A MOUNTAIN that was once crowned by a large military base is to undergo what may be its first excavation of modern times.
Large parts of Divis Mountain in south west Belfast had been off limits for decades because the Ministry of Defence (MoD) had a firing range and transmitter station there.
But now the National Trust owns the land, and says it is rich with prehistoric artefacts – which it intends to dig up with the help of the community at large.
The news coincides with the opening of a new trail on the mountain, allowing easier access to the summit.
In 2005 the trust acquired about 2,000 acres of land on Divis Mountain, Black Mountain and Altigarron. Around 1,400 acres of that were owned by the MoD. Before the land was acquired, there were about six known historic sites such as ancient graves. After the Trust moved in, it discovered about 200.
Malachy Conway, the National Trust’s archaeologist, said: “(The MoD) effectively levelled everything on the site and put their base in. But what preceded that was a very rich landscape which we now realise is covered with historic remains.”
He said the last excavation on the mountain that he knew of was by an amateur in the 19th century, who found a roughly 4,000-year-old pottery vessel at an ancient grave.
“Most of our uplands are covered with burial monuments,” he said. “Whenever you’re burying on a mountain you’re basically burying as close as possible to the sky.”
That site became known as Yellow Jack’s Cairn.
The section that is now going to be excavated is near The Long Barn, which is the National Trust’s welcome centre in the area.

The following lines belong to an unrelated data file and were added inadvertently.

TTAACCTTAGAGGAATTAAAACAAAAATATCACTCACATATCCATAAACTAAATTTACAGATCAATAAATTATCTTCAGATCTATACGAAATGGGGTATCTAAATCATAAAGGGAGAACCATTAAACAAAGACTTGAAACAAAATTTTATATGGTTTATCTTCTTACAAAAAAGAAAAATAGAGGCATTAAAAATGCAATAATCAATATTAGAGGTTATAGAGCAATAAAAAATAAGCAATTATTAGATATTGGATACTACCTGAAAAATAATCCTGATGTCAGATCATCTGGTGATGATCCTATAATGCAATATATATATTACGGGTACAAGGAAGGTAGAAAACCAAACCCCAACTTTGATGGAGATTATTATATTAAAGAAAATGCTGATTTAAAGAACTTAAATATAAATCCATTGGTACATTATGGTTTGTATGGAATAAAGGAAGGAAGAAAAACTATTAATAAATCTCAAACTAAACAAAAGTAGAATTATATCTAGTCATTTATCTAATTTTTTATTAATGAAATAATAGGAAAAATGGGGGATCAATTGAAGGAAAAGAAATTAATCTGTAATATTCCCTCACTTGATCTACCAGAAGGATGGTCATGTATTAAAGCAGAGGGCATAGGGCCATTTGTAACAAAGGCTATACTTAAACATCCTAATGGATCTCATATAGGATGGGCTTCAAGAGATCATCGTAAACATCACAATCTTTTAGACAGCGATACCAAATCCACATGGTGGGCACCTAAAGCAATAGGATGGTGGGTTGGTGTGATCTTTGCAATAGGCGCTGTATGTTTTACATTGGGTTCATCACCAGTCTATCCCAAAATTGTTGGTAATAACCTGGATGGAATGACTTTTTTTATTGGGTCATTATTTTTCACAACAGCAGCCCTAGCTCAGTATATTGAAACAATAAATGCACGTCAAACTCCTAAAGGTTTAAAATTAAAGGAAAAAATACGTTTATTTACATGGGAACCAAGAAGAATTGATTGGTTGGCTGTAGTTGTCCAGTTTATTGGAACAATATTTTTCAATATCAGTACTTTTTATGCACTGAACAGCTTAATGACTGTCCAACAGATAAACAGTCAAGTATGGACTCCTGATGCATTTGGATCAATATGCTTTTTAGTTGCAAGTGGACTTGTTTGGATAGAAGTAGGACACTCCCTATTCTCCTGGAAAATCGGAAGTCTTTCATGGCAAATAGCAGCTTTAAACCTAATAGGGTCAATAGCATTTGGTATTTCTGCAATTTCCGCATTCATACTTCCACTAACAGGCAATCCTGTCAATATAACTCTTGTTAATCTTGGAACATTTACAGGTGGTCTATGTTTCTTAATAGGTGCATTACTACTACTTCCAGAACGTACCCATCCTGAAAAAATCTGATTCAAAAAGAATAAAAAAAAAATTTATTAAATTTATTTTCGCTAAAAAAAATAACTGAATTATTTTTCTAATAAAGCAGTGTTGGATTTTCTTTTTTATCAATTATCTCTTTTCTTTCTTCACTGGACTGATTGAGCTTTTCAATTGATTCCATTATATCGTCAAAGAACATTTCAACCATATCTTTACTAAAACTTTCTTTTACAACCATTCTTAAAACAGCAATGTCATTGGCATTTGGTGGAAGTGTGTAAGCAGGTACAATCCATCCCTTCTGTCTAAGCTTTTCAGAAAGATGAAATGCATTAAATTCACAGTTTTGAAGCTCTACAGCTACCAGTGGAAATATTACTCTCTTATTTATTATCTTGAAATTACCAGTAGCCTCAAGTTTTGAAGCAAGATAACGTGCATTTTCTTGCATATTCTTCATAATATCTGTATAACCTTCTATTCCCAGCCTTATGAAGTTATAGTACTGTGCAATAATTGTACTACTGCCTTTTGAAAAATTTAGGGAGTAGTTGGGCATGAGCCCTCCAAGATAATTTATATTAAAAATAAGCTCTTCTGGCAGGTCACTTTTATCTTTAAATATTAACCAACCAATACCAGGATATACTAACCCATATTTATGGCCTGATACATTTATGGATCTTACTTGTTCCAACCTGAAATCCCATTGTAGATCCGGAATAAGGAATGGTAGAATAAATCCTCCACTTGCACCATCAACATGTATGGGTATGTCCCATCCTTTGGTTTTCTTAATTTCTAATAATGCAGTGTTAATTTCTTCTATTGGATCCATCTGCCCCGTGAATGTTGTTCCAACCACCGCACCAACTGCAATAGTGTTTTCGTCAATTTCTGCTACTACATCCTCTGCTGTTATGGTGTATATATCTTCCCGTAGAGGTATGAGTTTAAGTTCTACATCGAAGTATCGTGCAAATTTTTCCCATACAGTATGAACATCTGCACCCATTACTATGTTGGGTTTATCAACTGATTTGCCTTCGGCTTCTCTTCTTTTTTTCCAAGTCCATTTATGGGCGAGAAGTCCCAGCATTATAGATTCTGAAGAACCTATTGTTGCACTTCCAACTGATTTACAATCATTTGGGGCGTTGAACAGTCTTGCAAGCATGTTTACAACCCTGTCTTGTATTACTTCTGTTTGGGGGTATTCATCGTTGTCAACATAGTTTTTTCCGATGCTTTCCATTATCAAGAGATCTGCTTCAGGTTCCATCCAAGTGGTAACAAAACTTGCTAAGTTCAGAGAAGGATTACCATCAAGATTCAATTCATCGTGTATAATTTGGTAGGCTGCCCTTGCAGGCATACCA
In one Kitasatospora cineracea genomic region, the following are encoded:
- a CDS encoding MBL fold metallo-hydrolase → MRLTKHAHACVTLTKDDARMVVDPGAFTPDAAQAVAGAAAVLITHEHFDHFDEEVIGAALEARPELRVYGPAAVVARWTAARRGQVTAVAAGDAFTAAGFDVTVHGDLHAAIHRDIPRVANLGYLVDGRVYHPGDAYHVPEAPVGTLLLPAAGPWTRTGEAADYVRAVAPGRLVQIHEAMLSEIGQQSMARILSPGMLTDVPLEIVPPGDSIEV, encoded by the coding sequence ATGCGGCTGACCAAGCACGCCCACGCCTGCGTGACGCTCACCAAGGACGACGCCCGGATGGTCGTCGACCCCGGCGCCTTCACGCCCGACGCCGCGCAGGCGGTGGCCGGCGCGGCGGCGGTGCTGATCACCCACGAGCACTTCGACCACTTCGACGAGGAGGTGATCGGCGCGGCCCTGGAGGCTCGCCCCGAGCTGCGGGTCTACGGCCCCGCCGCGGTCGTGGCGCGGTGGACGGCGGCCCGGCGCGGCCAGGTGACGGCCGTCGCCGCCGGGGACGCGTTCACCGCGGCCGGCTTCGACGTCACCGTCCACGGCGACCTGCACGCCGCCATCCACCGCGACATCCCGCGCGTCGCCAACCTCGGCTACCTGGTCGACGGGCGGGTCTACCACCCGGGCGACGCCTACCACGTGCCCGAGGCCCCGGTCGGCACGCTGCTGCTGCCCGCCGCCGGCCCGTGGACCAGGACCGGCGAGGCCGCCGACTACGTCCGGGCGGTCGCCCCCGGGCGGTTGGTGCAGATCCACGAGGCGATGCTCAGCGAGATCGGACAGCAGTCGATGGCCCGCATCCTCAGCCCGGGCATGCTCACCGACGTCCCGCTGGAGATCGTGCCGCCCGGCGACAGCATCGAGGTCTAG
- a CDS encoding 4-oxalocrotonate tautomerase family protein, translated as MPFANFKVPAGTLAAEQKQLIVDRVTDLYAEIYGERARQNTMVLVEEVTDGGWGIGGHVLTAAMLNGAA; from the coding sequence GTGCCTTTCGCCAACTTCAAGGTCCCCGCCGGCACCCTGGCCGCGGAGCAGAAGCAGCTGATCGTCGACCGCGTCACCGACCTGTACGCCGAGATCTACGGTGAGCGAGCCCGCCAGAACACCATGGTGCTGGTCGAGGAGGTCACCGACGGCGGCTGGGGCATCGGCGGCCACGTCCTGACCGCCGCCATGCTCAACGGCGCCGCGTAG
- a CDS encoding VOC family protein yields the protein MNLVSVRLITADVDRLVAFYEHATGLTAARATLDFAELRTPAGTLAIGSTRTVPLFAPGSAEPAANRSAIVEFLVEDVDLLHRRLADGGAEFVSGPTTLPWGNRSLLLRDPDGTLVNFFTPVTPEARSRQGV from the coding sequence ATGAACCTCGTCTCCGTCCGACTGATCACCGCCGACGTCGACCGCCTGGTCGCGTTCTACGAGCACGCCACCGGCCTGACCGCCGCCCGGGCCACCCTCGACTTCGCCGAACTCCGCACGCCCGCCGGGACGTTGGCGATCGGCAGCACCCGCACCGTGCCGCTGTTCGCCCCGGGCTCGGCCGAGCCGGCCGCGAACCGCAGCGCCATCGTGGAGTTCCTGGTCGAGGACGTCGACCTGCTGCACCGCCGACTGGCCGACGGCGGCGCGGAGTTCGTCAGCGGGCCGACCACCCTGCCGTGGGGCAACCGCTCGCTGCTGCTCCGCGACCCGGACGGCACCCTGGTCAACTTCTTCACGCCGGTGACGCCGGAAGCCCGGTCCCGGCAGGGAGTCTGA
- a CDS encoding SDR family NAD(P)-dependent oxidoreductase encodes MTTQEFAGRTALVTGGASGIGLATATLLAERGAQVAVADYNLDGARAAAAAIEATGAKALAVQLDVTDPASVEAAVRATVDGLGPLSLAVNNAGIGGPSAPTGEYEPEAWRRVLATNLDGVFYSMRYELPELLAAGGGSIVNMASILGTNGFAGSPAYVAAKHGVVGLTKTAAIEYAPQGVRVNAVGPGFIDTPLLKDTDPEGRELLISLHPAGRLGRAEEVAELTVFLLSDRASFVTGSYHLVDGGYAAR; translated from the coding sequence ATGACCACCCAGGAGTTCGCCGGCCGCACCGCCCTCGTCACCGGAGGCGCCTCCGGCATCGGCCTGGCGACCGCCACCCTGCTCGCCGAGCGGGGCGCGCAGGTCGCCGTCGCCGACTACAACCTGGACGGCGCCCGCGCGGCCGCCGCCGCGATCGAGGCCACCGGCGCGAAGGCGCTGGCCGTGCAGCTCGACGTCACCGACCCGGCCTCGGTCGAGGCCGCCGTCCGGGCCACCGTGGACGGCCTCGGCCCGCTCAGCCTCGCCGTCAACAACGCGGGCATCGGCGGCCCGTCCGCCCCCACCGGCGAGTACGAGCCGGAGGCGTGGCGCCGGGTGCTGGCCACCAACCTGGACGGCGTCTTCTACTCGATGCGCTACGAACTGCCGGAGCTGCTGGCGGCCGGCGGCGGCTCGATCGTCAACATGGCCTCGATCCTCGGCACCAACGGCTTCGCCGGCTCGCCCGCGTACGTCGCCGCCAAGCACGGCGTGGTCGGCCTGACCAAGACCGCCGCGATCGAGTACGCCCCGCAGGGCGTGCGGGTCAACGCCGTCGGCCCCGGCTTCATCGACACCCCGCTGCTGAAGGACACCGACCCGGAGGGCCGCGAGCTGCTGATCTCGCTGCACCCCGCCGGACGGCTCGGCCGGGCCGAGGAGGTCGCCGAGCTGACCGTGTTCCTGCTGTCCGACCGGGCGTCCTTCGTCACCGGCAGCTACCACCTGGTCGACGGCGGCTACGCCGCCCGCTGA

It is the future site of a car park, and the Trust wants to dig up what artefacts it can before it is used for this purpose.
It is believed that the area was a flint tool chipping site; also known as ‘knapping sites’.
“It’s where prehistoric man sat down with prehistoric material – which is flint – and started making it into tools,” said Mr Conway. “It’s the first excavation we’re aware of that has been done on Divis in modern times.”
Dr Lizzy Pinkerton, scheme manager for the Belfast Hills Partnership, said that there were already about 16 schools signed up to help on the dig.
Last year, a similar excavation on Cave Hill involved about 600 participants. This time, she says, there could be twice as many involved. She said: “We’d be surprised if we don’t find anything, because the site is so rich in history. We want to get the general public involved, to be involved in their own ‘time team’ experience.”
For more information on taking part in the dig, call 028 9060 3466.
Meanwhile, the new path from Tipperary Road to Divis Mountain summit has views across the nine counties of Ulster.